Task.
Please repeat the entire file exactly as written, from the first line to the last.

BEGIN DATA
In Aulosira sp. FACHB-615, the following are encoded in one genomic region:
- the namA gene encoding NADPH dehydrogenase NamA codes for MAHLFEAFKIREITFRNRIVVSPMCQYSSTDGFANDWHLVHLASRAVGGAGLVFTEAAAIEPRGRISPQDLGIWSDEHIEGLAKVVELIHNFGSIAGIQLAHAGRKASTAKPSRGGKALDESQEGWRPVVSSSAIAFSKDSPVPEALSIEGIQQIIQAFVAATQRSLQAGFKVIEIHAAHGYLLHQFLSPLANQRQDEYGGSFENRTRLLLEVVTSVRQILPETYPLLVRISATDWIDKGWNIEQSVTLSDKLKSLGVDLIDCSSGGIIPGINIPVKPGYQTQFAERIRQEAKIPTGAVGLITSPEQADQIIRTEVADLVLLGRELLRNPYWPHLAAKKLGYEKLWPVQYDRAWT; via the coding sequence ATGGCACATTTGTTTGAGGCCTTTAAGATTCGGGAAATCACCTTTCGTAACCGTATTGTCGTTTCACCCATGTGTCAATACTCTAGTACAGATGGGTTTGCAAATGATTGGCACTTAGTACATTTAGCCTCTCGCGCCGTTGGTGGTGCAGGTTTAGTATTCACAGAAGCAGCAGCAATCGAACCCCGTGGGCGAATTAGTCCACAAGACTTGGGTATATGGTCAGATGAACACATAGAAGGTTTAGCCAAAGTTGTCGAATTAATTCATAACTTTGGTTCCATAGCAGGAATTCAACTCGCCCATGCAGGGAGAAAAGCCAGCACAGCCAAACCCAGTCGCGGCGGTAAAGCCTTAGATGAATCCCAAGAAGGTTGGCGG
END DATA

In Aulosira sp. FACHB-615, the following are encoded in one genomic region:
- the namA gene encoding NADPH dehydrogenase NamA codes for MAHLFEAFKIREITFRNRIVVSPMCQYSSTDGFANDWHLVHLASRAVGGAGLVFTEAAAIEPRGRISPQDLGIWSDEHIEGLAKVVELIHNFGSIAGIQLAHAGRKASTAKPSRGGKALDESQEGWRPVVSSSAIAFSKDSPVPEALSIEGIQQIIQAFVAATQRSLQAGFKVIEIHAAHGYLLHQFLSPLANQRQDEYGGSFENRTRLLLEVVTSVRQILPETYPLLVRISATDWIDKGWNIEQSVTLSDKLKSLGVDLIDCSSGGIIPGINIPVKPGYQTQFAERIRQEAKIPTGAVGLITSPEQADQIIRTEVADLVLLGRELLRNPYWPHLAAKKLGYEKLWPVQYDRAWT; via the coding sequence ATGGCACATTTGTTTGAGGCCTTTAAGATTCGGGAAATCACCTTTCGTAACCGTATTGTCGTTTCACCCATGTGTCAATACTCTAGTACAGATGGGTTTGCAAATGATTGGCACTTAGTACATTTAGCCTCTCGCGCCGTTGGTGGTGCAGGTTTAGTATTCACAGAAGCAGCAGCAATCGAACCCCGTGGGCGAATTAGTCCACAAGACTTGGGTATATGGTCAGATGAACACATAGAAGGTTTAGCCAAAGTTGTCGAATTAATTCATAACTTTGGTTCCATAGCAGGAATTCAACTCGCCCATGCAGGGAGAAAAGCCAGCACAGCCAAACCCAGTCGCGGCGGTAAAGCCTTAGATGAATCCCAAGAAGGTTGGCGG